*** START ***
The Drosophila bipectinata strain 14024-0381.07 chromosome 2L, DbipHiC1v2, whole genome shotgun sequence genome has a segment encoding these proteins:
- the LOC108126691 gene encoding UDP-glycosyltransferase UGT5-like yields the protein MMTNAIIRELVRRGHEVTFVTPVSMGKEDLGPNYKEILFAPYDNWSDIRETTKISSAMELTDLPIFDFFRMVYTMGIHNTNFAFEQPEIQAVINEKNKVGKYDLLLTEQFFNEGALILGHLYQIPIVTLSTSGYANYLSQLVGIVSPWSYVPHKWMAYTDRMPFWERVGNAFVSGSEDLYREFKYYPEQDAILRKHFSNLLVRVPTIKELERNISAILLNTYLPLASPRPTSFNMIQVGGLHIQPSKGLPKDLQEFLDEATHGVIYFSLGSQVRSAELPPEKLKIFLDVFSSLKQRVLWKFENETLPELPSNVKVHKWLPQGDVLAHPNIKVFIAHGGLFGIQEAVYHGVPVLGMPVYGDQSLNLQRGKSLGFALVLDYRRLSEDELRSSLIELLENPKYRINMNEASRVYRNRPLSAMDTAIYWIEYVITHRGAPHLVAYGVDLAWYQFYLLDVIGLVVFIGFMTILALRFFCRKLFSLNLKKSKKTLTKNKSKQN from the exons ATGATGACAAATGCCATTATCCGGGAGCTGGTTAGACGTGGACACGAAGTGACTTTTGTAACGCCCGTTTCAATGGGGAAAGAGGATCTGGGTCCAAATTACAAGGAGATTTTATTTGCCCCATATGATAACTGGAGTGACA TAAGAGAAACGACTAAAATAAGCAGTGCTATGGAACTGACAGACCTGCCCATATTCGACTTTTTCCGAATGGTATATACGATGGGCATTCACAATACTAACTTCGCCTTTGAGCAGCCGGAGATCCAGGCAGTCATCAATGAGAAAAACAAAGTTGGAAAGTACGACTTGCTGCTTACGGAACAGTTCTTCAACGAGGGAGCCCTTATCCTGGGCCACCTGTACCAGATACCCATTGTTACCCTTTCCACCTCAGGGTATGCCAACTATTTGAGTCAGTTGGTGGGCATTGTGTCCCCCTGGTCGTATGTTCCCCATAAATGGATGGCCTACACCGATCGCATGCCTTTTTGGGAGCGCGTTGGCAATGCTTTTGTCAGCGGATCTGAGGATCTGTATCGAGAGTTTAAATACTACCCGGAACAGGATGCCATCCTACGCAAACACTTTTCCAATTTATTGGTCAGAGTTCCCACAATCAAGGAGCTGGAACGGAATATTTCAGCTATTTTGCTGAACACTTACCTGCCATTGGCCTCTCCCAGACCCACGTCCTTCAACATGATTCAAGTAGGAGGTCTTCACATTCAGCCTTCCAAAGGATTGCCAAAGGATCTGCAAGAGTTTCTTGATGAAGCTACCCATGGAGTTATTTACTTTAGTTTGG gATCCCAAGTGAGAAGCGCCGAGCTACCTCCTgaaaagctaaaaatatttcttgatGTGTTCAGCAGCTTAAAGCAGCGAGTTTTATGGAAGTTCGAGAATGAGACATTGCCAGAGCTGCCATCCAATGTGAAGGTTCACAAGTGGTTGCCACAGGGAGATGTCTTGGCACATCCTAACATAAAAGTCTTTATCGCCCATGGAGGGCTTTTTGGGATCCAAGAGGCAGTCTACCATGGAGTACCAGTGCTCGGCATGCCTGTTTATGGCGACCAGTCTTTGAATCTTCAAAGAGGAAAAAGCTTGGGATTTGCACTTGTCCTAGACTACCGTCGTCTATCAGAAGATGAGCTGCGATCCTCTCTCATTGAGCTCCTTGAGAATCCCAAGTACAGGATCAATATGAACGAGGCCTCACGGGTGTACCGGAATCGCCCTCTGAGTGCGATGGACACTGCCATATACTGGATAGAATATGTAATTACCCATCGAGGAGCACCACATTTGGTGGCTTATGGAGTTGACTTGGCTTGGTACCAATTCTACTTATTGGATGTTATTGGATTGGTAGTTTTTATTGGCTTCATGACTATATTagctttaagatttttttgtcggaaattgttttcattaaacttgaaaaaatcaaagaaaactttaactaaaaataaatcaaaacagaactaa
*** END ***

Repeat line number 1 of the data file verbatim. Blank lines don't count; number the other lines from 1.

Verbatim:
The Drosophila bipectinata strain 14024-0381.07 chromosome 2L, DbipHiC1v2, whole genome shotgun sequence genome has a segment encoding these proteins: